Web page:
Big Brothers Big Sisters of Northwest Arkansas expands Beyond School Walls mentorship program with United Way support

by Jeff Della Rosa ([email protected]) 516 views 

Big Brothers Big Sisters of Northwest Arkansas recently kicked off the youth mentorship program Beyond School Walls after piloting it last year. The success led to the program’s expansion this year.

The United Way provided a two-year $52,000 grant to support the program, whose mentors comprise area employees of retailers and retail suppliers. The mentors work for Walmart, Sam’s Club, PepsiCo, Nestle USA and General Mills.

Youth participants include students at Rogers Heritage High School. Mentors and youth meet twice monthly, allowing participants to seek advice, discuss career aspirations and set goals. Mentors provide insights into the professional world and offer guidance as mentees prepare for post-secondary education, employment, enlistment and entrepreneurship.

“It’s incredibly rewarding to witness the positive transformation in these young minds as they engage in guided discussions with their mentors,” said Michael Partain, workplace mentoring manager for Big Brothers Big Sisters of Northwest Arkansas. “We see them grow in confidence, acquire essential life skills and develop a clear vision for their future. It’s truly inspiring.”

Mentors and youth meet at school mostly, but they also take field trips, such as to the corporate partners’ offices. Last year, the pilot ended with a Sam’s Club Home Office tour.

This year, the program doubled the number of participants to 90 youth. The number of corporate partners rose to five.

Lance Johnson, CEO of Big Brothers Big Sisters of Northwest Arkansas, said a Walmart employee group that ran a youth mentorship program internally helped to bring the Beyond School Walls program to the area. The group was looking for an organization to provide the structure and curriculum.

“That’s where we stepped in to help,” Johnson said. “A United Way grant paid for us to build out this curriculum and launch the pilot last year.”

Partain said the program’s goal is to help the youth achieve success as they define it. He added that he’d like to see the program continue to expand and add more schools and corporate partners.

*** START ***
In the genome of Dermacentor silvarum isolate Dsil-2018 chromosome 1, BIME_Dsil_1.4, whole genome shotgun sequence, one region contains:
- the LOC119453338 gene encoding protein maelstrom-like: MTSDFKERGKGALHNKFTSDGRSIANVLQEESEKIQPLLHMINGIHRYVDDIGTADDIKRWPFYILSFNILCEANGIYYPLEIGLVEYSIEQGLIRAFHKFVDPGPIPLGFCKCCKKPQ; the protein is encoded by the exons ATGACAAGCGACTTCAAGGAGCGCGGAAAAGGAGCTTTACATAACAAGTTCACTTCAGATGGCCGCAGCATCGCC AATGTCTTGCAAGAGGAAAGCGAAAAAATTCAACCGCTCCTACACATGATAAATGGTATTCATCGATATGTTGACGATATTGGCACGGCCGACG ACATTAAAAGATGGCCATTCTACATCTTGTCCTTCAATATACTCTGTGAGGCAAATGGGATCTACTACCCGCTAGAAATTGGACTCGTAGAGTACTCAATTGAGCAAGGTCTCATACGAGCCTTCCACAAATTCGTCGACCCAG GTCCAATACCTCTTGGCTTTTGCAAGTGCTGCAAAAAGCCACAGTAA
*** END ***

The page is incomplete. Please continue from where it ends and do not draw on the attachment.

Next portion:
“We’d like to see this program gain traction and bring in people from other walks of life who are willing to come in and mentor these youth,” Johnson said. “Even though we have these new partners coming on this year, we still need a few more volunteers to match every child one-to-one.”

Brandon Nikolish, sourcing director for Walmart, said the Beyond School Walls program helps youth understand the value of education and its opportunities.

“There’s folks beyond their schools who are interested in them being successful,” he said. “That’s helpful to realize there are more people in your corner than you might imagine.” The program also helps to “address some of the fears and hesitations to what’s after high school.”

Nikolish has been a mentor since 2009, starting with the program Walmart offered internally. The Mi Futuro program started with middle school students in Rogers before expanding to other school districts regionally. After the pandemic, the program was retooled as Beyond School Walls.

“We want kids to think beyond what they’re going to school for every day,” he said. “There’s a bigger reason and a lot beyond what they might see from a 10th-graders perspective.”

Christy Bray, associate merchant for Walmart, said the program allows mentors to get to know the youth better because it’s one-to-one, and she’s still mentoring the same youth she was assigned last year.

She said she explained to her mentee the differences between college and high school and took her on virtual tours of college campuses. Bray’s mentee would be the first in her family to attend college.

Walmart merchant Kayla Bhalla has been a mentor since fall 2022. The Gravette native said she became involved in the Beyond School Walls program to give back to the community.

“It’s been great to see our Northwest Arkansas youth and how willing they are to learn,” she said. “They want to be positive influences in their lives. They want to succeed.

“It’s nice to see the youth and business people collaborating and building these relationships.”